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Language is a Power Tool

As a writer immersed in language and communication I sometimes forget I’m in a speciality area more accessible to some than others. When I came across a Conference Board of Canada report showing only 21 per cent of Canadian adults have high literacy skills, however, I had to take note. The January, 2010, report analyzed information collected earlier this decade as part of an extensive comparative global study of literacy skills in adults aged 16 to 65.

High literacy skills mean an individual can integrate several sources of information and/or solve fairly complex problems; the Conference Board asserts a country’s economic potential is strongly correlated with its literacy levels.

Writing is a foundational skill businesses need to meet internal communication goals such as:

  • ensuring management priorities are clearly understood and supported;
  • effectively explaining company policies and procedures and eliciting compliance thereto;
  • analyzing and resolving problems as they arise; and
  • motivating employees to work as a team to support company objectives.

Poor writing means employees may not understand what they’re supposed to do, or they may not want to comply. Company performance is ultimately compromised.

External communication is important, too. Quality writing helps businesses:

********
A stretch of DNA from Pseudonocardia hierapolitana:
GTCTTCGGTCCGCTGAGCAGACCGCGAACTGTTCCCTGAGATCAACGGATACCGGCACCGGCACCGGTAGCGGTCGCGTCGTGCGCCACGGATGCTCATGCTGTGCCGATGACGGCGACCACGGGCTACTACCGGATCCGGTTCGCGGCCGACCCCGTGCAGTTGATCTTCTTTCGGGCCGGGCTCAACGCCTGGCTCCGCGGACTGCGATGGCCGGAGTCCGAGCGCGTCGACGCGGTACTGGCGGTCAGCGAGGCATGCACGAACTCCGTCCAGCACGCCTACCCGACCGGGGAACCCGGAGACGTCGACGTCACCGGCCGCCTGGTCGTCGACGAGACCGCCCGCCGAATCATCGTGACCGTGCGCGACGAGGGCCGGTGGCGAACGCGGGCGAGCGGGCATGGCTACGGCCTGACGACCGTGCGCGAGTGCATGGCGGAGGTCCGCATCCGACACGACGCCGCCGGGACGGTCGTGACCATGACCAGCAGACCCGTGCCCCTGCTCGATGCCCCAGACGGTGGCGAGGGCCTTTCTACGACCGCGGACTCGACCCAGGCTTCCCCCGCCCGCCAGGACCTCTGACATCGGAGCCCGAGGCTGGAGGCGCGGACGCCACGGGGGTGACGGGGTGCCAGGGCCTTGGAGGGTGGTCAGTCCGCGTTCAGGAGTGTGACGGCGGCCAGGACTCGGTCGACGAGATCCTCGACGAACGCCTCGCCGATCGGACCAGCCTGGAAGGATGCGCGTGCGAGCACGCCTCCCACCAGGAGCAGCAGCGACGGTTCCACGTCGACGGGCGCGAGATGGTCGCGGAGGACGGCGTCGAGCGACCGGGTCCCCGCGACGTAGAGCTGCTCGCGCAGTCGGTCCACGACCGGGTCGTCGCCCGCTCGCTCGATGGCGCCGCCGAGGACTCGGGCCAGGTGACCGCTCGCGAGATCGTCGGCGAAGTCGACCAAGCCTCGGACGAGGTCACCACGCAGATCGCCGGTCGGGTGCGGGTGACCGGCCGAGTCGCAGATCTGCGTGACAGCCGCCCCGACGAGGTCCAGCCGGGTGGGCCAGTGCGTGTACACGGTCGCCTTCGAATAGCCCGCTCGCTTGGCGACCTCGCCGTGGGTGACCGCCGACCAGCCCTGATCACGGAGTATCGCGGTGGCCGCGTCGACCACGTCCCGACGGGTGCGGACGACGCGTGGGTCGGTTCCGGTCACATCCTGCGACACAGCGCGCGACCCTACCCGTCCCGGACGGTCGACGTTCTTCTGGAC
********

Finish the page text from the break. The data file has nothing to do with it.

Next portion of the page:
• explain who they are, what they provide and why they’re different from their competition;
  • motivate people to buy from them;
  • maintain successful business relationships with suppliers;
  • generate respect within their peer group; and
  • show regulatory boards and government organizations that they are in full compliance with the law

Confuse people at any stage and the bottom line will suffer.

A discussion group I hosted last year on LinkedInr underlined how frustrating this problem is for businesspeople: even a university degree is no guarantee of writing competency and many managers are appalled at the shoddy quality of writing among employees whose best efforts are needed for a company’s success. Some businesspeople feel it’s not a university’s job to train people to write adequately – this should be taught by public and high school teachers.

Is this a problem?

The world is full of countries looking for a competitive edge right now and although we can’t snap our fingers and instantly imbue every employee in the nation with great grammar and beautiful syntax, here are my grassroots suggestions for nudging us towards a solution:

  1. Parents should buy their kids an elementary school language skills work book and oversee at least half an hour a week of routine language drills; I suggest the young people progress through different levels of the same series of books until it seems easy.
  2. If you’re not sure about your own literacy skills, do it for yourself first.
  3. If you want to be more competitive in the workplace, go to your local community college and sign up for (and attend) a basic writing skills class.
  4. If you own a business, try (somehow!) to fit writing skills enhancement into your own professional development program – and consider hiring a writing coach or trainer for employees. We’re each on our own continuum: even with nearly 30 years of career writing experience I work with an editor to improve my novel writing skills.
  5. Read!

At its best, language is a power tool and we’re all operators. Get good at the operational end and there’s no telling what we can build!

What do you think about literacy skills and productivity? Leave a comment here or feel free to drop me a line at


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